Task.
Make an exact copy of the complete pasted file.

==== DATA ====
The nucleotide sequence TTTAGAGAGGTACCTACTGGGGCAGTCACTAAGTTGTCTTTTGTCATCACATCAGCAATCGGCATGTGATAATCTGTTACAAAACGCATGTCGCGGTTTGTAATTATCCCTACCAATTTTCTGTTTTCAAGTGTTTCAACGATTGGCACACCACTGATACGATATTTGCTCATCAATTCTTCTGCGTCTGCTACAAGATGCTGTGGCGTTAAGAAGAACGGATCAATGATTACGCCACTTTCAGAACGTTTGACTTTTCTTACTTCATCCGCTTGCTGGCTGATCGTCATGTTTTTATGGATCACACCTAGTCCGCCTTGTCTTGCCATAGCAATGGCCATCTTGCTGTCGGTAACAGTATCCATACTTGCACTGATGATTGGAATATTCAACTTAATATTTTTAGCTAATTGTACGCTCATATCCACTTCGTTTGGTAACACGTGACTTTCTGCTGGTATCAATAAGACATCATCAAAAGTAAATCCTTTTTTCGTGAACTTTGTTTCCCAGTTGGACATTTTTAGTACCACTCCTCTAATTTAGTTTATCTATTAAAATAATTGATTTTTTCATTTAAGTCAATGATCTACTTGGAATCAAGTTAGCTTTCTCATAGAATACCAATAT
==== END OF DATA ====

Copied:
The nucleotide sequence TTTAGAGAGGTACCTACTGGGGCAGTCACTAAGTTGTCTTTTGTCATCACATCAGCAATCGGCATGTGATAATCTGTTACAAAACGCATGTCGCGGTTTGTAATTATCCCTACCAATTTTCTGTTTTCAAGTGTTTCAACGATTGGCACACCACTGATACGATATTTGCTCATCAATTCTTCTGCGTCTGCTACAAGATGCTGTGGCGTTAAGAAGAACGGATCAATGATTACGCCACTTTCAGAACGTTTGACTTTTCTTACTTCATCCGCTTGCTGGCTGATCGTCATGTTTTTATGGATCACACCTAGTCCGCCTTGTCTTGCCATAGCAATGGCCATCTTGCTGTCGGTAACAGTATCCATACTTGCACTGATGATTGGAATATTCAACTTAATATTTTTAGCTAATTGTACGCTCATATCCACTTCGTTTGGTAACACGTGACTTTCTGCTGGTATCAATAAGACATCATCAAAAGTAAATCCTTTTTTCGTGAACTTTGTTTCCCAGTTGGACATTTTTAGTACCACTCCTCTAATTTAGTTTATCTATTAAAATAATTGATTTTTTCATTTAAGTCAATGATCTACTTGGAATCAAGTTAGCTTTCTCATAGAATACCAATAT